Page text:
Written by Heidi Roukema, 12/13/2023

Langley Township’s Road Diet utilizing Shur-tite® delineator posts. (Luke MacLean/RTP)

Have you ever heard of the term road diet? Neither had I until the Township of Langley reached out to us this past summer. Road diets have been around since the 1980’s. Their now trending popularity is due to the current demand for climate change action.

What is a Road Diet? 

A road diet was a transportation term coined by Dan Burden and Peter Lagerway in 1999. It refers to the narrowing of an existing road to create usable space for other purposes. Dan and Peter’s report Road Diets: Fixing the Big Road, showed how slimming down distended roads could affect transportation. Here are some challenges that multi-lane roads were presenting:

  • Rear end crashes from speeding vehicles and lane switching
  • T-bone crashes from vehicles attempting to cross from side streets
  • Cyclist accidents due to narrow road shoulders
  • Pedestrian accidents due to a lack of crosswalk visibility

According to the study’s results, removing lanes would increase traffic safety and mobility. Some of the biggest benefits were:

  • Traffic calming to reduce speeds and crashes
  • Increased traffic flow with the incorporation of a center turn lane
  • Creating additional space to protect cyclists
  • Enhanced visibility with reduced crosswalk distances

Road Diets Help Solve Climate Change

Road diets support green initiatives and active transportation networks. Freed-up road space leaves room for:

  • Widening sidewalks
  • Incorporating bike lanes
  • Adding curb extensions for street parking and transit stops
  • Median landscapes

Active transportation is using self power to get to your destination. Forms of transportation include walking, running, cycling, electric bikes and scooters. Active transportation programs are a component of the B.C. government’s efforts to lower greenhouse gas emissions.

By 2030, the B.C. government wants public transit and active transportation to account for 30% of all the trips taken within the province. To meet or exceed these goals, they are providing cost share funding to help B.C. Communities adopt similar measures.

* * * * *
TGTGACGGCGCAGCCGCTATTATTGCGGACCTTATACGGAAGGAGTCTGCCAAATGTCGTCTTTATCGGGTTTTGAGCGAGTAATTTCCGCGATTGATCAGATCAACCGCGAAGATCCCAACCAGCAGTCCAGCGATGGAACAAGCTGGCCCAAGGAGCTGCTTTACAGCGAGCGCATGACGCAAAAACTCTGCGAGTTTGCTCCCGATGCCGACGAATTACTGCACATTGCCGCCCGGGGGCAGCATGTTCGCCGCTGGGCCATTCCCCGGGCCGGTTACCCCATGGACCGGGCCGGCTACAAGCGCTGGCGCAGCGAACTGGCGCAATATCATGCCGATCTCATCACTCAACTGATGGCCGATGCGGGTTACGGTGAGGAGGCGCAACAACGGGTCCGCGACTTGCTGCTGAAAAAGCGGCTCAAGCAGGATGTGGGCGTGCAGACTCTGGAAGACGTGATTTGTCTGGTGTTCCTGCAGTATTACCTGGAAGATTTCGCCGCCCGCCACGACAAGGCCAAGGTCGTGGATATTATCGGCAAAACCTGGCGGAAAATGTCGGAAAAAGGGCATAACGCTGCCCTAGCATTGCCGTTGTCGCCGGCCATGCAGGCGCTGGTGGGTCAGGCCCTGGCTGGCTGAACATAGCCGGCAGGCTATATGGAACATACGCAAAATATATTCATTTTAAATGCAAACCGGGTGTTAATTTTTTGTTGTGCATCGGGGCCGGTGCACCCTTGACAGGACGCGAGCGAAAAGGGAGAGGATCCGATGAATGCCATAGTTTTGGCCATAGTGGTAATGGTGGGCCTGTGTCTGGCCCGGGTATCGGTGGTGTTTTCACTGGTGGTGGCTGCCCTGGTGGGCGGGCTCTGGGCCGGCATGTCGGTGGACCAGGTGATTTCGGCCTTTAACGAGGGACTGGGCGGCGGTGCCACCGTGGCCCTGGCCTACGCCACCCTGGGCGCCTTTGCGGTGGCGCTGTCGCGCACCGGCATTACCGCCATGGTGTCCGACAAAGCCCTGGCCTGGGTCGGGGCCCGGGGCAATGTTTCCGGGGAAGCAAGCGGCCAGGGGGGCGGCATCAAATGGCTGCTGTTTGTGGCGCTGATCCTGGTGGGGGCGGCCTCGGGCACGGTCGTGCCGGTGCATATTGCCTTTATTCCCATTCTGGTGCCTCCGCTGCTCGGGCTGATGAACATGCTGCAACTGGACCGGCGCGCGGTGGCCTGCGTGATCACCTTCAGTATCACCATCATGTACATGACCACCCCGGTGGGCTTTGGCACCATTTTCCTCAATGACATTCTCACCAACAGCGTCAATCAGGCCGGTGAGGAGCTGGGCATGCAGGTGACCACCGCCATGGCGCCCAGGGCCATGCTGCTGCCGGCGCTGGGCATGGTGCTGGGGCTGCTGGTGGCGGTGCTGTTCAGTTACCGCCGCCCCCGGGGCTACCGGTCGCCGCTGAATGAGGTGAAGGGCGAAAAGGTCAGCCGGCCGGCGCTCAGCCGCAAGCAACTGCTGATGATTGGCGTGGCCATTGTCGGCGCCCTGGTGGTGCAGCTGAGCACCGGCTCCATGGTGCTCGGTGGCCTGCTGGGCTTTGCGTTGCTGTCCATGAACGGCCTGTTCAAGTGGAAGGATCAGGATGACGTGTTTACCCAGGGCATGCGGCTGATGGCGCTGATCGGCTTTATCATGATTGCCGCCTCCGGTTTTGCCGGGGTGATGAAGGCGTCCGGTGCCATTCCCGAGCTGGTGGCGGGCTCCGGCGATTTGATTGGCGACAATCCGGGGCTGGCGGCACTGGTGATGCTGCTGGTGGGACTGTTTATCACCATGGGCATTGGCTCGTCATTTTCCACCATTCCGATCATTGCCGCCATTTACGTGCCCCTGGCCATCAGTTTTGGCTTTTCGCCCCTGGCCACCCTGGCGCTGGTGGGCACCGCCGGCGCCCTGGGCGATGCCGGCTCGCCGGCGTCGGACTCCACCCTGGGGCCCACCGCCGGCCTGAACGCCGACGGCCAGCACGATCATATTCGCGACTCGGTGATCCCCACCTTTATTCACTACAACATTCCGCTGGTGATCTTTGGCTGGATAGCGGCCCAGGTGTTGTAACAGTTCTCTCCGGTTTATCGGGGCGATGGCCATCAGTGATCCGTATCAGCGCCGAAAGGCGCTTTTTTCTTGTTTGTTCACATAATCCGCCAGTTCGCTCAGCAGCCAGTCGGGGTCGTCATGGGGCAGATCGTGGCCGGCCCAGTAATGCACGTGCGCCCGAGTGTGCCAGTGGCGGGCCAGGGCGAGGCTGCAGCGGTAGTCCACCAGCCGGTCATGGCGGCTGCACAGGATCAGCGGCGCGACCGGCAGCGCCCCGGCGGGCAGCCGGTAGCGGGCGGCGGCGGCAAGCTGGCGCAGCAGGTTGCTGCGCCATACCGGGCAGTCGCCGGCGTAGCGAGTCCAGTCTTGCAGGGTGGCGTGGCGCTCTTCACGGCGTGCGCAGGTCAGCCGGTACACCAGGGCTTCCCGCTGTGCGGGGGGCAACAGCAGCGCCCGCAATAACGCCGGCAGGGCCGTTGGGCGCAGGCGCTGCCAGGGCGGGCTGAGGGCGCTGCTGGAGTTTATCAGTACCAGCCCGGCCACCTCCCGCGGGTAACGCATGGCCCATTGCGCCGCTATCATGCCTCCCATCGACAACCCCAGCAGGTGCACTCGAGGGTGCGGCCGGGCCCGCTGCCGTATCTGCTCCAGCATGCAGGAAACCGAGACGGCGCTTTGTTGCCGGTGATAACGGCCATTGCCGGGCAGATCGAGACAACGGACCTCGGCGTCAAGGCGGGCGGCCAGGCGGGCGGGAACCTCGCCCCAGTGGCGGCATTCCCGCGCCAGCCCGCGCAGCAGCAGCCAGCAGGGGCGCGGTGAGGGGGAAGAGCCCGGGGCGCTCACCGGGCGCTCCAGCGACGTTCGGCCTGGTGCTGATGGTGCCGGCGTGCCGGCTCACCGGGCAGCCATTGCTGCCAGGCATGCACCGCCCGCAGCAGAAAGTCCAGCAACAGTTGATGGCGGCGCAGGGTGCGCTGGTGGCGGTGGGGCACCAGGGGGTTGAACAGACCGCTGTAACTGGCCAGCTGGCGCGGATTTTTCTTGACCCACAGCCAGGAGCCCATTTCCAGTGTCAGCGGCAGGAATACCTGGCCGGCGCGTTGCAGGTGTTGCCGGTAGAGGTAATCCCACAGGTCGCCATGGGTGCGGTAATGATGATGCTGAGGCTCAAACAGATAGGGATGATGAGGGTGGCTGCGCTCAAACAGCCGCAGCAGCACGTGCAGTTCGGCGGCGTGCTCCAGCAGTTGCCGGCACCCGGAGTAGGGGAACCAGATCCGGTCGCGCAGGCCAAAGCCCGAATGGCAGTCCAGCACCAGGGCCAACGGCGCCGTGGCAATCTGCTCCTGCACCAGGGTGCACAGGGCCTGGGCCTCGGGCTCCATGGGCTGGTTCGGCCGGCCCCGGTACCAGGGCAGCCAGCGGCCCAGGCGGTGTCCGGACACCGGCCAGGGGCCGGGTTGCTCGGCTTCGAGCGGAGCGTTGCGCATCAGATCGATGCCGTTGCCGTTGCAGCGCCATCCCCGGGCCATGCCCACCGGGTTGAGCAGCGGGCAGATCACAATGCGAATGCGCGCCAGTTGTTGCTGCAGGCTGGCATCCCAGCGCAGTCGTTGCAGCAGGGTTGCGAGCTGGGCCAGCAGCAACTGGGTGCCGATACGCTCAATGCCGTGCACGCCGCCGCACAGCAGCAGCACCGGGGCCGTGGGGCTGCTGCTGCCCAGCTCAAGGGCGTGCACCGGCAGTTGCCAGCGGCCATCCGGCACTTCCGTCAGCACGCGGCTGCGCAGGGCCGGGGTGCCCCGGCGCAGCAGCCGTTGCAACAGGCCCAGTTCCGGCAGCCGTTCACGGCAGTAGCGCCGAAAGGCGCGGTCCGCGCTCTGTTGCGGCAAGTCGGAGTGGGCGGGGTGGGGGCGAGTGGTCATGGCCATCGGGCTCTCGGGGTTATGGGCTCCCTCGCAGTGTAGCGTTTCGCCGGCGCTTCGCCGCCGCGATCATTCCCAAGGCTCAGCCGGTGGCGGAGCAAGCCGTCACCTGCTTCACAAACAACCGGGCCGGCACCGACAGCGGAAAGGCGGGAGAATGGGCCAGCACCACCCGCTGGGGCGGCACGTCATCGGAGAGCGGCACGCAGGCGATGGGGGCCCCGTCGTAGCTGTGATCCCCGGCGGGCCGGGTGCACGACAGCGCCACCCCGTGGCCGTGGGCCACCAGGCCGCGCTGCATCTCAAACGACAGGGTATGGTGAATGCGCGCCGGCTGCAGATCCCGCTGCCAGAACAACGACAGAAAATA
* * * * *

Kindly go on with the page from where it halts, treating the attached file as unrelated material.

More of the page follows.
A Win-Win for Langley Infrastructure and the Environment

The Township of Langley contacted us because they wanted to calm traffic on a busy road in Walnut Grove. The street is part of Translink’s Major Road Network and currently designated as a truck route. There are two elementary schools on the road so the safety of children walking to school was a concern.

The street was initially built wider to accommodate extra lanes as per the Township’s Master Transportation Plan. Standard traffic calming measures can not be applied because it is a major arterial road. To help determine ways to resolve the issues, the Township conducted a corridor study.

The corridor study found that the extra lanes were not necessary. The Township then purchased Shur-tite® delineator posts from us. They slimmed down the road with the posts, guiding traffic away from the sidewalk. The posts also act as a deterrent for motorists trying to pass. In the future, the Township plans to use the extra space for street parking and protected bike lanes.

The modifications also help Langley Township fulfill its commitment to addressing climate change. Their pledge is to reduce human-caused greenhouse gas emissions by 45% by 2030.

Road Diet Myths

While road diets have their benefits, they are not without controversy. A common myth is that road diets cause traffic congestion because of the reduction in road lanes. As noted in the Road Diet report, there are no significant changes in traffic volume before and after the road diet. In most cases, volumes actually increased.

Road diets discourage non-local traffic from using local roads. This creates a new problem of vehicles diverting onto residential side streets. According to the Federal Highway Administration, this thinking is not warranted. Many roads have more travel lanes than necessary. Road Diets are meant for streets that have excess capacity. They are not recommended for roadways with daily average traffic volumes exceeding 25,000.

Road diets work. Are you concerned about the traffic safety in your neighborhood? If so, think about having your road put on a diet.